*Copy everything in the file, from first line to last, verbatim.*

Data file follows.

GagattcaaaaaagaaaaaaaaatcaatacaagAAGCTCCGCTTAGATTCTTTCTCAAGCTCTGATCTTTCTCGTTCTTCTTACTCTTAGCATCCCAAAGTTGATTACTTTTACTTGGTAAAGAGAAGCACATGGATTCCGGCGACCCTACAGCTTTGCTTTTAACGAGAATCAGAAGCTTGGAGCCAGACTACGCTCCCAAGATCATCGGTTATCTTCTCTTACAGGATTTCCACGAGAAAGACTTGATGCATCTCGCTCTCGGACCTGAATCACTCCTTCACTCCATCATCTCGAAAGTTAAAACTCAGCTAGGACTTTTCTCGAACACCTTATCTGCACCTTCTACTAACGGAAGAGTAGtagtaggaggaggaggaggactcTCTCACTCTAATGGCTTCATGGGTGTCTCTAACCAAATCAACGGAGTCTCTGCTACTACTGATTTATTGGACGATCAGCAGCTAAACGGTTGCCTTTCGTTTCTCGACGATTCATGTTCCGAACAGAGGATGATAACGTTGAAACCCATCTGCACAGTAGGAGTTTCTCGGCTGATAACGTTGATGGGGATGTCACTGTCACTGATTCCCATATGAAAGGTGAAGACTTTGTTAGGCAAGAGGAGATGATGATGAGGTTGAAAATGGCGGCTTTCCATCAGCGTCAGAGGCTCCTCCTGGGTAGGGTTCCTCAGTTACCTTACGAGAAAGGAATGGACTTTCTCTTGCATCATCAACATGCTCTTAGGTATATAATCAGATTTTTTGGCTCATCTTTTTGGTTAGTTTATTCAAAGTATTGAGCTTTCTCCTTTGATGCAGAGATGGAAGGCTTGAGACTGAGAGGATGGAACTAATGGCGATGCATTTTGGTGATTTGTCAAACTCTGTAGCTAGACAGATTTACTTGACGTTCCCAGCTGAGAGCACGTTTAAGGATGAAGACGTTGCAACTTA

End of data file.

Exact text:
GagattcaaaaaagaaaaaaaaatcaatacaagAAGCTCCGCTTAGATTCTTTCTCAAGCTCTGATCTTTCTCGTTCTTCTTACTCTTAGCATCCCAAAGTTGATTACTTTTACTTGGTAAAGAGAAGCACATGGATTCCGGCGACCCTACAGCTTTGCTTTTAACGAGAATCAGAAGCTTGGAGCCAGACTACGCTCCCAAGATCATCGGTTATCTTCTCTTACAGGATTTCCACGAGAAAGACTTGATGCATCTCGCTCTCGGACCTGAATCACTCCTTCACTCCATCATCTCGAAAGTTAAAACTCAGCTAGGACTTTTCTCGAACACCTTATCTGCACCTTCTACTAACGGAAGAGTAGtagtaggaggaggaggaggactcTCTCACTCTAATGGCTTCATGGGTGTCTCTAACCAAATCAACGGAGTCTCTGCTACTACTGATTTATTGGACGATCAGCAGCTAAACGGTTGCCTTTCGTTTCTCGACGATTCATGTTCCGAACAGAGGATGATAACGTTGAAACCCATCTGCACAGTAGGAGTTTCTCGGCTGATAACGTTGATGGGGATGTCACTGTCACTGATTCCCATATGAAAGGTGAAGACTTTGTTAGGCAAGAGGAGATGATGATGAGGTTGAAAATGGCGGCTTTCCATCAGCGTCAGAGGCTCCTCCTGGGTAGGGTTCCTCAGTTACCTTACGAGAAAGGAATGGACTTTCTCTTGCATCATCAACATGCTCTTAGGTATATAATCAGATTTTTTGGCTCATCTTTTTGGTTAGTTTATTCAAAGTATTGAGCTTTCTCCTTTGATGCAGAGATGGAAGGCTTGAGACTGAGAGGATGGAACTAATGGCGATGCATTTTGGTGATTTGTCAAACTCTGTAGCTAGACAGATTTACTTGACGTTCCCAGCTGAGAGCACGTTTAAGGATGAAGACGTTGCAACTTA